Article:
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The humble tumpline

The humble tumpline

The tumpline is one of those basic straps for hauling burdens that has been used for centuries.  A simple strap has been used by many people historically (and prehistorically), but the use of this strap on the forehead seems to be a concept indigenous to the Americas.  As Europeans, especially the French, came into North America, the tumpline became yet another technology borrowed from the American Indians, just like the canoe, toboggan, snowshoe, etc.

The word tumpline is derived from the New England Algonquian word, mattump (similar to the Abenaki term madumbi but very different than the Ojibwe apikan).  Many other terms have also been used for these.  In French, the most common terms were collier a portage or collier a porter.

Tumplines were historically made of a variety of materials. ┬áNative peoples sometimes wove them of vegetal fibers. ┬áThey were also made of leather and perhaps linen. ┬áThe Montreal Merchants’ Record Project has all three of these listed for the early to mid 18th century. ┬áLinen is mentioned in numerous places, usually looking something like “toille a collier.” ┬áMany of these in the records are leather and many shoemakers were hired to produce these for the fur trade, although records from 1735-49 show the majority of the tumplines/colliers┬áto have been made by native women. ┬áThese may have been leather or woven. ┬áHere is a sampling of some of the entries in the MMRP:

1 au de toille a colier – 1734

1 pce toille a collier – 1767

1 1/4 aune toille a collier ┬á– 1774

Paid to Alexis Charlan, shoemaker, for making 182 tumpline @ 6s a piece – 1744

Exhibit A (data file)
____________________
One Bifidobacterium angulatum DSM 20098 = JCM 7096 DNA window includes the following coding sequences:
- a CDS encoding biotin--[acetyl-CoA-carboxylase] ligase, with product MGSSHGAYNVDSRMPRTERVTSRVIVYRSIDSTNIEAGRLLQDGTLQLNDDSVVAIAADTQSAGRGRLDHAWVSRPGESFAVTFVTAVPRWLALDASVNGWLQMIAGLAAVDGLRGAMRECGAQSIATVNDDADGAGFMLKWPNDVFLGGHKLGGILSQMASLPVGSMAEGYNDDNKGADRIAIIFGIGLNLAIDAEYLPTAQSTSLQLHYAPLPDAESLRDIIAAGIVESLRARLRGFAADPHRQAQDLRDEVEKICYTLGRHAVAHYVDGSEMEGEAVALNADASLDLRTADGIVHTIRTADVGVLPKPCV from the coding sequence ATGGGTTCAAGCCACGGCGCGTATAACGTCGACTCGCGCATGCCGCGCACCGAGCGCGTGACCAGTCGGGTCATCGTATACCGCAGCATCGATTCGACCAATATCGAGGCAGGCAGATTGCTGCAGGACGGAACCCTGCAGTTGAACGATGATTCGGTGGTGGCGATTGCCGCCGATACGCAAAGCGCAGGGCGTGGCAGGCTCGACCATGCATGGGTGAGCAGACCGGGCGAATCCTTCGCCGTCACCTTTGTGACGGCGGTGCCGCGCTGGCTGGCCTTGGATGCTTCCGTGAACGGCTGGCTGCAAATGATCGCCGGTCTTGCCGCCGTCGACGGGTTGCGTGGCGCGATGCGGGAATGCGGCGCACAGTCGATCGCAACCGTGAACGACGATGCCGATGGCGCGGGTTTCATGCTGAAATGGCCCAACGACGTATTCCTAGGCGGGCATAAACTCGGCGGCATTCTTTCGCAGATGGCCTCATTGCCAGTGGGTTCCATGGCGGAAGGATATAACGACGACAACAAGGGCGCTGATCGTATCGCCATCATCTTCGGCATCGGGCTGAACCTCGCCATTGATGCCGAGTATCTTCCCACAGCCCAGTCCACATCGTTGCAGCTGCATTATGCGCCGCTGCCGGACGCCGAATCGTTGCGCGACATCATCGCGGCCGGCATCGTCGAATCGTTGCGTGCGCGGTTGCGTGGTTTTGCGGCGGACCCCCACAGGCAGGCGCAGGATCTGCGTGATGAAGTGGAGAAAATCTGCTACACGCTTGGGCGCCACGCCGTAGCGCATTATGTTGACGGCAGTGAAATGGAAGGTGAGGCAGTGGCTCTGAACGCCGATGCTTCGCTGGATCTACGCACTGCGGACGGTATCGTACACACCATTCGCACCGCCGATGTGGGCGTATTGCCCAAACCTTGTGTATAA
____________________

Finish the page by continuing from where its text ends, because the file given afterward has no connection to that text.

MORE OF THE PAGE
Interestingly there is also a record of Pierre Biguez, an engage hired to the Illinois, who supplied 30 leather tumplines to Moniere prior to engagement.

I have two reproduced tumplines that are my “go to” burden straps. ┬áThe first is one that Michael Galban wove of basswood bark fiber. ┬áI have had this tumpline for somewhere around 12 years and it is still going strong. ┬áIn spite of hauling many loads (some very heavy, as much as 180 pounds), being used to pull toboggan, and even being used as ropes for setting up tentage; it shows very little wear other than the tips of the traces being broken off (I plan on braiding in some more bark eventually). ┬áThe second tumpline is one I recently acquired from my good friend Jai Mather. ┬áJai has been making some REALLY nice reproduction leather tumplines lately and I have been wanting one as I believe these are the most common form of tumpline. ┬áJai’s are made of harness leather and are built based on a number of originals in collections. ┬áThis is the style that native women may have made and would certainly be like those made by the shoemakers of Montreal.

One Response to “The humble tumpline”

  1. Ken Hamilton says:

    Hey Isaac,
    Right, “Anbi” (in it’s simplest form) is a “band or ligature” in 1754 Abanaki. VERy close to the Lenape “Hapi” found in Heckwelder etc… There was a Man’s form of the word (object used by men)and a Woman’s, (in Lenape, suggesting it occurs in other groups as well), but I lost that reference, LOL. Perhaps the man’s was the prisoner tie??
    One late 17th cent. court case here in Maine convicted an Anglo murderer of som native hunters north of Portland, and was I.D.’d because he possessed a stolen “Indian collar” which was “Indian” (visually) because of it’s DECORATION!

    Good blog man!

    Ken

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